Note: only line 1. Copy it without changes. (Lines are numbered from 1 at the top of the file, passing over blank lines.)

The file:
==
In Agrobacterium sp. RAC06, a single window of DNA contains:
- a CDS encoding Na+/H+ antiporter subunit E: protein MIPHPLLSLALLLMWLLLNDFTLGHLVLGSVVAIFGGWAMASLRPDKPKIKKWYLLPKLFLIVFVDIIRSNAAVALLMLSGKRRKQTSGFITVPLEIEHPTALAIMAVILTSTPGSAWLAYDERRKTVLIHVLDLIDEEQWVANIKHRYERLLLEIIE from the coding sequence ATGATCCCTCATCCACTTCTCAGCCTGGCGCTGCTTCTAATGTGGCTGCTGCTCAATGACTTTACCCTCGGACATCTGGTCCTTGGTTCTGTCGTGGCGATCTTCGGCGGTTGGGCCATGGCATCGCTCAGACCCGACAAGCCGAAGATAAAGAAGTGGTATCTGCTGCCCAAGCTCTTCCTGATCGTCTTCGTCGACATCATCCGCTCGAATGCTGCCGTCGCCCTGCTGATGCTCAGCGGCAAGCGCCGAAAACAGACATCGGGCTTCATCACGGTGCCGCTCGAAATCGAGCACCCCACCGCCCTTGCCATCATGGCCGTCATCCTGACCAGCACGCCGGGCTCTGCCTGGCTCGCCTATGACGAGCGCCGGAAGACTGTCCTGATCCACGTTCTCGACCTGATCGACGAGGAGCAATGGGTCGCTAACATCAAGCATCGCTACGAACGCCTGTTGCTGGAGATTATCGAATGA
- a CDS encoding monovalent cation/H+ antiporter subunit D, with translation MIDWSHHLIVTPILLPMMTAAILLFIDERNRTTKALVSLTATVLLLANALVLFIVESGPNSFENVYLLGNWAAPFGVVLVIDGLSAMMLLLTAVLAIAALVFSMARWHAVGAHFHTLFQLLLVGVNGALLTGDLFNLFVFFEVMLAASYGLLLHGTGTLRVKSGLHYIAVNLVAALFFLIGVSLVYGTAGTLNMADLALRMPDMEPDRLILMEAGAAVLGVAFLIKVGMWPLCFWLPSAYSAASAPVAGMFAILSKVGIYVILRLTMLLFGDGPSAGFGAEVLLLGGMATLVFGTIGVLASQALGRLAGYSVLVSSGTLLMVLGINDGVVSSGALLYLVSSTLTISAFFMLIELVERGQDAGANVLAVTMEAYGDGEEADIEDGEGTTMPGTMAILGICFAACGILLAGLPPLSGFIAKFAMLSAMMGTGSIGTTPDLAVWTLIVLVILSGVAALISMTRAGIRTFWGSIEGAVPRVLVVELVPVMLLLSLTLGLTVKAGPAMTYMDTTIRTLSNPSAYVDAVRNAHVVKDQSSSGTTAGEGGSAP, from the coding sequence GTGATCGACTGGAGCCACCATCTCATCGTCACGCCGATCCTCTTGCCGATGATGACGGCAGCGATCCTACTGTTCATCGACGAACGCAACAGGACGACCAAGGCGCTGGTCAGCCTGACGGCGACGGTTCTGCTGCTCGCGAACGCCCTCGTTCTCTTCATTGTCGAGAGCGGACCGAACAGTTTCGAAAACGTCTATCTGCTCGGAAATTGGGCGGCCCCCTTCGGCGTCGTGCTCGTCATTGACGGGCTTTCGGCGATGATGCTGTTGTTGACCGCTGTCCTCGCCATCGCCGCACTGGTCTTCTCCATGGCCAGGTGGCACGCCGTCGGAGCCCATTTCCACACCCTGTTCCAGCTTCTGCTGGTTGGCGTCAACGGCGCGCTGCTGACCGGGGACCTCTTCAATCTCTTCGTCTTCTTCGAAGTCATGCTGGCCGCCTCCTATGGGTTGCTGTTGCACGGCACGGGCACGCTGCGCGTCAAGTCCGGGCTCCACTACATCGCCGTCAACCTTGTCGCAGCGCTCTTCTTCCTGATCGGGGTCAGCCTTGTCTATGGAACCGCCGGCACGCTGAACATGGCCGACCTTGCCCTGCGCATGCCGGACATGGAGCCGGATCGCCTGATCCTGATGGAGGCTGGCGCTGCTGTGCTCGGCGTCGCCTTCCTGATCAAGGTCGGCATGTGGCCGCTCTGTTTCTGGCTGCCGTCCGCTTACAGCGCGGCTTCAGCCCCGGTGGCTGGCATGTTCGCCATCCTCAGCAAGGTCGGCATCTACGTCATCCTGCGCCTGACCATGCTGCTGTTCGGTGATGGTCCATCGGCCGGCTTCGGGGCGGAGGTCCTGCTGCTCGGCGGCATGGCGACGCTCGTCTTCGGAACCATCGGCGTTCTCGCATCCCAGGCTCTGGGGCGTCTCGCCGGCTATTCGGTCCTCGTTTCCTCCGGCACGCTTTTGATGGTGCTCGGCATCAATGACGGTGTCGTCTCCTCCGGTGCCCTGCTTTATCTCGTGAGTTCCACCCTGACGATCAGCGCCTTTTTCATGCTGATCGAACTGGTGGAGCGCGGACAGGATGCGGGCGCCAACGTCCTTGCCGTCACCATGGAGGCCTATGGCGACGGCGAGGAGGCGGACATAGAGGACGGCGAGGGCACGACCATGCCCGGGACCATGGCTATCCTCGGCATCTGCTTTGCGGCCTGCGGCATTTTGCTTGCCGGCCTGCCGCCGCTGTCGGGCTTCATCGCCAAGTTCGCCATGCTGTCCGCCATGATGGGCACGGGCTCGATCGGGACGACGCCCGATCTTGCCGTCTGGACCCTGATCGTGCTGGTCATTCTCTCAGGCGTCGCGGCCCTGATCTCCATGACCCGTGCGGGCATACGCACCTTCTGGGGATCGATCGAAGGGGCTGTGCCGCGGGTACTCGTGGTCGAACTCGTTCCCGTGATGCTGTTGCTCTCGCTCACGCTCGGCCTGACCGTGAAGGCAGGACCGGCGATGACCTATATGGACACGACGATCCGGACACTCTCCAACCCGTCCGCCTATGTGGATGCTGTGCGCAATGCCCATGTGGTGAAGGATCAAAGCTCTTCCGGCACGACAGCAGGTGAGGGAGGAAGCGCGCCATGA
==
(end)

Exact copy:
In Agrobacterium sp. RAC06, a single window of DNA contains: